This spring she had organized a 24-hour “Skype-a-thon.” Mrs. L and her students camped out for 24 hours at school, Skyping other classrooms in time zones they could never contact during normal school hours. Mrs. L found a way to stretch class time long enough so her students could meet other children across the globe.
Overnight she helped her students “travel” to every time zone, to places few will ever visit in person—to Palestine, Nepal, South Africa, Australia, Malaysia, Belgium… 27 countries and 3 U.S. States in all. In those wondrous 24 hours my son and his friends met other students “face-to-face,” talking school and history and favorite soccer teams. They giggled and shared and built bridges, one cinderblock classroom to another, on cheap computers with unreliable Internet signals—but they did it. They pulled it off. She pulled it off.
It was a herculean feat, a one-of-a-kind, world’s-first type event. It was worthy of a photo collage, and so much more—maybe a World’s Best Teacher award, or better yet a Nobel Peace Prize. In lieu of a Nobel Prize, Mrs. L’s students did the best they could: they made a photo collage. The pictures were blurry, taken by weary parents with cell phones in the middle of the night; the kids’ signatures were sloppy, scrawled in their second-grade style… but somehow Mrs. L got teary-eyed anyway. I left to the sound of happy chatter, as she tried to hold on to a few last hours with her students.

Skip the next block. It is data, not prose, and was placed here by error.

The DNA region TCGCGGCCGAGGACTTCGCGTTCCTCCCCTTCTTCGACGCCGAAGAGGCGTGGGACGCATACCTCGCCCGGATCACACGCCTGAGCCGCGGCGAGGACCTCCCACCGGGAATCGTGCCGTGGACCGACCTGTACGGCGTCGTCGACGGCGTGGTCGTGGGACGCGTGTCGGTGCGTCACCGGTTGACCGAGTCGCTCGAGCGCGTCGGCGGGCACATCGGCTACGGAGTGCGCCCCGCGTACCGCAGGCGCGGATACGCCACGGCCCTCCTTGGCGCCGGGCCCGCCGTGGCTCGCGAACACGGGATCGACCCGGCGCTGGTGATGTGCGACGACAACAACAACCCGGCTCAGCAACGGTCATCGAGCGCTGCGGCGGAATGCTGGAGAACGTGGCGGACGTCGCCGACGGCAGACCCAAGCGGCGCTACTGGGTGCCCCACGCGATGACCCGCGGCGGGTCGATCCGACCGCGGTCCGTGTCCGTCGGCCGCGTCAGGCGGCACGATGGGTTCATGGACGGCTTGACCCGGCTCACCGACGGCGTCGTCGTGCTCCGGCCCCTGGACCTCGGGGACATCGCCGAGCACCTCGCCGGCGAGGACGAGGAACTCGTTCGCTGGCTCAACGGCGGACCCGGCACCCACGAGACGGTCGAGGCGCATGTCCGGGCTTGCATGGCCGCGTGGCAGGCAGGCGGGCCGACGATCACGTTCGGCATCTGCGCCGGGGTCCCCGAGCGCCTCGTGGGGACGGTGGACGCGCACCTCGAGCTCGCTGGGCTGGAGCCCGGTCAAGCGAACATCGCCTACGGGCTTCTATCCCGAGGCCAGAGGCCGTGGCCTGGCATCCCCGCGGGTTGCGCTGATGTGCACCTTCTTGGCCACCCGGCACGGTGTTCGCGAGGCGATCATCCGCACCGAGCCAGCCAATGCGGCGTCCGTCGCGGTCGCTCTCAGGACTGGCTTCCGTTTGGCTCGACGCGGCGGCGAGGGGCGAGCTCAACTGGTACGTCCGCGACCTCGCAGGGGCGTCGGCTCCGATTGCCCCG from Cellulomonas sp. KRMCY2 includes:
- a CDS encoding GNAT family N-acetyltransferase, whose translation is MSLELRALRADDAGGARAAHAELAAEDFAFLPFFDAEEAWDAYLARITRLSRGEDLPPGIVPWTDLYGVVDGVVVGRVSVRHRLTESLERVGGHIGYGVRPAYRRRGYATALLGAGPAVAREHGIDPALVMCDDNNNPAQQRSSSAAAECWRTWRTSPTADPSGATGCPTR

But halfway across the school parking lot, I stopped, stricken. I’d forgotten to photograph the moment. I’d been so caught up in it—wanting her to feel our gratitude, wishing the kids could fully grasp this great experience she had given them, this lifelong gift—that I forgot to take a picture to memorialize the memorializing. I stood debating: Should I go back and interrupt, waste their dwindling class time, embarrass my son for the sake of posterity? Or just let it go?
I decided to let it go, but the memory-maker inside me died a little.
And so there will be no Last Day of School picture of my son with his second-grade teacher and the gift we gave her. (Really, the gift she gave him.)
And thanks to our family’s hectic morning, there will be no cute split-screen, first day-last day pictures of my kids on social media, the ones that show how much they’ve grown during the school year. There just wasn’t time.